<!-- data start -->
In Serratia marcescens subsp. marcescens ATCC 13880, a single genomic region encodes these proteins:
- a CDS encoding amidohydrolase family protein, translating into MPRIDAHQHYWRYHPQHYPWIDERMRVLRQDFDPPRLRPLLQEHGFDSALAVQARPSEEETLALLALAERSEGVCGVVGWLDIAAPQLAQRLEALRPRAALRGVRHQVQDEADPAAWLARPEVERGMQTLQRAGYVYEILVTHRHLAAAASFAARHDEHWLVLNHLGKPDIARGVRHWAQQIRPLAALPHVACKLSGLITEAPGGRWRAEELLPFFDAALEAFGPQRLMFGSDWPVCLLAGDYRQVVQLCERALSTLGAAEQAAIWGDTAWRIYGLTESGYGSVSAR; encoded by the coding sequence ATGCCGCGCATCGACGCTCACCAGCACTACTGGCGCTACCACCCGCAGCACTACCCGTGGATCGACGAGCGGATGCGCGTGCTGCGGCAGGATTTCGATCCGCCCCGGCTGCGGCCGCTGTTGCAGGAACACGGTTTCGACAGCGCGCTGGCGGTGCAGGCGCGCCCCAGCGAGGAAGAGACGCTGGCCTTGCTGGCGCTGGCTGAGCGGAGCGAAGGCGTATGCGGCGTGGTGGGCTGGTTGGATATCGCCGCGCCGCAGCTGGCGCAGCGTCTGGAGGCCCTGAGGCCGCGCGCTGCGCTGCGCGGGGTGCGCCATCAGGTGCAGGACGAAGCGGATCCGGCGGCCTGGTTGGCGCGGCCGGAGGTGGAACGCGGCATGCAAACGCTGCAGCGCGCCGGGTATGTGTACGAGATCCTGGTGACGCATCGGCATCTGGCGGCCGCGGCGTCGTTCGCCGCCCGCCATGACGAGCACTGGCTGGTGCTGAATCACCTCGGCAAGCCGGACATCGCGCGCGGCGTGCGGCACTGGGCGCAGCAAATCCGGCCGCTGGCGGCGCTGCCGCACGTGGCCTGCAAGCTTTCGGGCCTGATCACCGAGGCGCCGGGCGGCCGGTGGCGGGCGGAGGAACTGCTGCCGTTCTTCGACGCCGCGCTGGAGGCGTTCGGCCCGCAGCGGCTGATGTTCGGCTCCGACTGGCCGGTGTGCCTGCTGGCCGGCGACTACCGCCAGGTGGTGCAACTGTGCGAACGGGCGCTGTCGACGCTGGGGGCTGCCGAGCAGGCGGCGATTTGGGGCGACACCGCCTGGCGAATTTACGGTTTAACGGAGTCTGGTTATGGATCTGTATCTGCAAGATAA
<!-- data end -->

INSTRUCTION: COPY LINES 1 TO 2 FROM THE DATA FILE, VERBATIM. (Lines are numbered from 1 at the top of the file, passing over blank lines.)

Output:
In Serratia marcescens subsp. marcescens ATCC 13880, a single genomic region encodes these proteins:
- a CDS encoding amidohydrolase family protein, translating into MPRIDAHQHYWRYHPQHYPWIDERMRVLRQDFDPPRLRPLLQEHGFDSALAVQARPSEEETLALLALAERSEGVCGVVGWLDIAAPQLAQRLEALRPRAALRGVRHQVQDEADPAAWLARPEVERGMQTLQRAGYVYEILVTHRHLAAAASFAARHDEHWLVLNHLGKPDIARGVRHWAQQIRPLAALPHVACKLSGLITEAPGGRWRAEELLPFFDAALEAFGPQRLMFGSDWPVCLLAGDYRQVVQLCERALSTLGAAEQAAIWGDTAWRIYGLTESGYGSVSAR; encoded by the coding sequence ATGCCGCGCATCGACGCTCACCAGCACTACTGGCGCTACCACCCGCAGCACTACCCGTGGATCGACGAGCGGATGCGCGTGCTGCGGCAGGATTTCGATCCGCCCCGGCTGCGGCCGCTGTTGCAGGAACACGGTTTCGACAGCGCGCTGGCGGTGCAGGCGCGCCCCAGCGAGGAAGAGACGCTGGCCTTGCTGGCGCTGGCTGAGCGGAGCGAAGGCGTATGCGGCGTGGTGGGCTGGTTGGATATCGCCGCGCCGCAGCTGGCGCAGCGTCTGGAGGCCCTGAGGCCGCGCGCTGCGCTGCGCGGGGTGCGCCATCAGGTGCAGGACGAAGCGGATCCGGCGGCCTGGTTGGCGCGGCCGGAGGTGGAACGCGGCATGCAAACGCTGCAGCGCGCCGGGTATGTGTACGAGATCCTGGTGACGCATCGGCATCTGGCGGCCGCGGCGTCGTTCGCCGCCCGCCATGACGAGCACTGGCTGGTGCTGAATCACCTCGGCAAGCCGGACATCGCGCGCGGCGTGCGGCACTGGGCGCAGCAAATCCGGCCGCTGGCGGCGCTGCCGCACGTGGCCTGCAAGCTTTCGGGCCTGATCACCGAGGCGCCGGGCGGCCGGTGGCGGGCGGAGGAACTGCTGCCGTTCTTCGACGCCGCGCTGGAGGCGTTCGGCCCGCAGCGGCTGATGTTCGGCTCCGACTGGCCGGTGTGCCTGCTGGCCGGCGACTACCGCCAGGTGGTGCAACTGTGCGAACGGGCGCTGTCGACGCTGGGGGCTGCCGAGCAGGCGGCGATTTGGGGCGACACCGCCTGGCGAATTTACGGTTTAACGGAGTCTGGTTATGGATCTGTATCTGCAAGATAA